Scripture also describes meditation as considering the work of God and the character of God. David meditated on God’s working in days gone by. He may have thought on God’s creation of the world, His deliverance of the Israelites or the blessing of God in his own life. David meditated on what God had done. “I will meditate also of all thy work, and talk of thy doings.” (Psalm 77:12) David meditated upon the character of God. In Psalm 66 he spake of God’s power, glory and lovingkindness. David then said, “I remember thee upon my bed, and meditate on thee in the night watches.”
Meditation is not only an internal process, nor is it only a private process. Meditation involves speaking the truths of God. Praise to God is a form of meditation. “My tongue also shall talk (meditate) of thy righteousness all the day long.” (Psalm 71:24) Speaking the truths of God to others is also form of meditation. “The mouth of the righteous speaketh (meditates) wisdom, and his tongue talketh of judgment.” (Psalm 37:30)
Though the popular understanding of meditation is of a passive activity in which the person seeks to quiet his mind, the Bible describes it as an active process. Biblical meditation does not attempt to still the mind, but to fill it. Biblical meditation actively works to understand God’s Word. Biblical meditation involves teaching God’s truths to others, praising God for who He is and what He has done. Biblical meditation can be done quietly in the mind, it can be done vigorously with a pen and paper, it can be done conversationally with others and it can be done prayerfully in praise to God. But Biblical meditation cannot be done without active thought.
Every Christian church celebrates baptism and the Lord’s Supper. Some also observe other sacraments, but baptism and communion are familiar to any who have been a part of a Christian church. Most churches also have ordained clergy administrate the two ordinances. Some churches teach that only ordained members of the clergy allowed to officiate baptism and communion.
The New Testament is silent about who is permitted to baptize or administer the Lord’s Supper. The apostle Paul even said he was glad he only baptized a handful of people in Corinth. The rest of those baptized in Corinth were baptized by unnamed individuals. The Bible teaches how the ordinances are to observed and the motives necessary for those participating, but it does not address who should give the ordinances. The one receiving the ordinance must receive it rightly, recognizing it as a testimony of God’s grace. While the New Testament says much about the importance of baptism and the Lord’s Supper it does not give any requirements for who can officiate those ordinances. The one administering an ordinance ought to be a believer and should have the right attitude and motives. Those officiating the ordinances should recognize and reflect their proper importance.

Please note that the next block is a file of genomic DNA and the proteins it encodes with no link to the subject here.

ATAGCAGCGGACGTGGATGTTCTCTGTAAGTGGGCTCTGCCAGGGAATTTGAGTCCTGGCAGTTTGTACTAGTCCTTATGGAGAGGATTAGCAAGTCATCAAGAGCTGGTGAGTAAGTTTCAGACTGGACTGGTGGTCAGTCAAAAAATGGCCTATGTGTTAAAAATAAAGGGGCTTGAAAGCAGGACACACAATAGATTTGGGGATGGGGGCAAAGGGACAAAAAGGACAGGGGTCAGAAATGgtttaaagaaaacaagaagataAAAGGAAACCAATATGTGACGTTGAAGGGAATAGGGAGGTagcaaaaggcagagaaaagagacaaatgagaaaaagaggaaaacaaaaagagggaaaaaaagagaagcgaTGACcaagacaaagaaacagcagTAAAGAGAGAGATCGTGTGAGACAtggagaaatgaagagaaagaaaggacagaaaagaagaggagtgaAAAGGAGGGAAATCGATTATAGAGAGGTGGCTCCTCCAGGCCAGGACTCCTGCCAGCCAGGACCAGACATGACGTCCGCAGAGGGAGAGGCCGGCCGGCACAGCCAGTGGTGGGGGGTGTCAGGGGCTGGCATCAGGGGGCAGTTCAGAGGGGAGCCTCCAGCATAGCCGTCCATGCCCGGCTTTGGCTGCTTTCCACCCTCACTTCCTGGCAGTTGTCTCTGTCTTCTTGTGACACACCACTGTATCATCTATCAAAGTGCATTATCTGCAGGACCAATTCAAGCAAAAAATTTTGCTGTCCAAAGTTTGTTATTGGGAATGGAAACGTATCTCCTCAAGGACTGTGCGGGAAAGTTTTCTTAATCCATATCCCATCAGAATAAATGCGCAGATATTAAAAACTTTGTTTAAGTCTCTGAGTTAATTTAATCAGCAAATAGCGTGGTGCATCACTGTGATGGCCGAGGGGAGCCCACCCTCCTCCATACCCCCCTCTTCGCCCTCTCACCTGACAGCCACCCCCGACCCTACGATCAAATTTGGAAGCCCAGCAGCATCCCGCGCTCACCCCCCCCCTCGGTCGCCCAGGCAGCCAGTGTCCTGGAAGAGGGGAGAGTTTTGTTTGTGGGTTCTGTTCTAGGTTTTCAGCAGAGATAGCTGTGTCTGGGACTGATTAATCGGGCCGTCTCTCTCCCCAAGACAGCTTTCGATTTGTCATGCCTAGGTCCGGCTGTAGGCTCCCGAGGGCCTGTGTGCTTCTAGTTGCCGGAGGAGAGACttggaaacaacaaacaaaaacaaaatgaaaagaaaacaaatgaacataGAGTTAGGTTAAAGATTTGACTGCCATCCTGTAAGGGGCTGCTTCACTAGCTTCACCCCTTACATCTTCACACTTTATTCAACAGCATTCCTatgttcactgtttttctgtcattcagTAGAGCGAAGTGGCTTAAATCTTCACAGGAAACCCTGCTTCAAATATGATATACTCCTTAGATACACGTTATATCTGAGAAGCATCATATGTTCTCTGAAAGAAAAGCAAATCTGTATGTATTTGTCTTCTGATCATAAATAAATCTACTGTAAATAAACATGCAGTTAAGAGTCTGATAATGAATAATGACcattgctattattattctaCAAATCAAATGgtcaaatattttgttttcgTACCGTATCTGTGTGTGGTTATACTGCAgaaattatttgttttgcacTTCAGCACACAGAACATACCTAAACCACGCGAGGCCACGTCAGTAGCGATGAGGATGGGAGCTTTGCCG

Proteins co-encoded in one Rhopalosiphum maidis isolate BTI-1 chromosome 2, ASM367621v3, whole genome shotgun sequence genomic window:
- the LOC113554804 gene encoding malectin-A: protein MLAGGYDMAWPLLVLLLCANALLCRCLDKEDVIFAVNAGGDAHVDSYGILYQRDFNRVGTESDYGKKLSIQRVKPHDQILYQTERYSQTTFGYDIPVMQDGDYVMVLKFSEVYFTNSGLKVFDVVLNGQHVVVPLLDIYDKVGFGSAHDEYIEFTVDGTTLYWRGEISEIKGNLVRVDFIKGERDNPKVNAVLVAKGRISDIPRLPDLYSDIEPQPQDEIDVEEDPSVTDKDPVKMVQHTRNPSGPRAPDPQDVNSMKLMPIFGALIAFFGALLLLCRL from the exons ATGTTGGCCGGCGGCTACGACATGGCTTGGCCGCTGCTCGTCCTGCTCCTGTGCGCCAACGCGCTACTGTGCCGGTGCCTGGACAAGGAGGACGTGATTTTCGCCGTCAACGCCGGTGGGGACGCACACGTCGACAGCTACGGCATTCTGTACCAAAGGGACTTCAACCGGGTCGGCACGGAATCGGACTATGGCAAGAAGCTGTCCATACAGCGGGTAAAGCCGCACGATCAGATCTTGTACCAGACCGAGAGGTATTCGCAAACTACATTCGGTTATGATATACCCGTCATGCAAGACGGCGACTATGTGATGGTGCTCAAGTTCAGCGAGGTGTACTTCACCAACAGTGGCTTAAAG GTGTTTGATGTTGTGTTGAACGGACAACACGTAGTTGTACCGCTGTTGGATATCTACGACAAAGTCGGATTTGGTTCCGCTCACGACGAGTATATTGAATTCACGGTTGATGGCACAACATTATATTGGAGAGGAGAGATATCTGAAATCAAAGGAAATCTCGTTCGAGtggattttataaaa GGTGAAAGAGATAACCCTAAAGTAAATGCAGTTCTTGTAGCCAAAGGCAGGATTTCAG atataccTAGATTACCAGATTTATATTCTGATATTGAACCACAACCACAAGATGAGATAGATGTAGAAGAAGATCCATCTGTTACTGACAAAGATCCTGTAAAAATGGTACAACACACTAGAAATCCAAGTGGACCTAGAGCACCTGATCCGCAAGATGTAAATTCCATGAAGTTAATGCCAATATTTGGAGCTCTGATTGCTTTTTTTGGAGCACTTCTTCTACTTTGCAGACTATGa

This does not mean anyone can baptize anyone they want in the family pool. A dad may desire to baptize his newly saved child, but baptism is a public event. Baptism and the Lord’s Supper are ordinances of the local church. They are not private events to be observed in isolation. They are public testimonies of the grace of God proclaimed to the church and the unsaved world. None can simply administer the ordinance in their home or to themselves. The dad may be permitted to baptize his child at the church, or the church may come to the family’s house to for a baptismal service, but the performance of the ordinances should be under the leadership of the church and with the gathered assembly of believers.
Some may wonder about the baptism of the Ethiopian eunuch. Only Philip and the eunuch are mentioned, so does that mean it was a private ceremony involving only those two? The account of Acts 8 makes clear the eunuch was not traveling alone. He was sitting in his chariot reading while they traveled and he ordered the chariot to be stopped. Obviously someone else was driving the chariot. We don’t know how many people were there, but others were present. The baptism of the eunuch was a public confession of his faith.
The use of the ordinances should be solemn and serious. None should allow personal convenience or personal preference to determine their use. These things are commands of God and the Word of God must guide the Christian’s obedience in them. As public testimonies given to the church, the ordinances should be performed in public under the authority of a local church.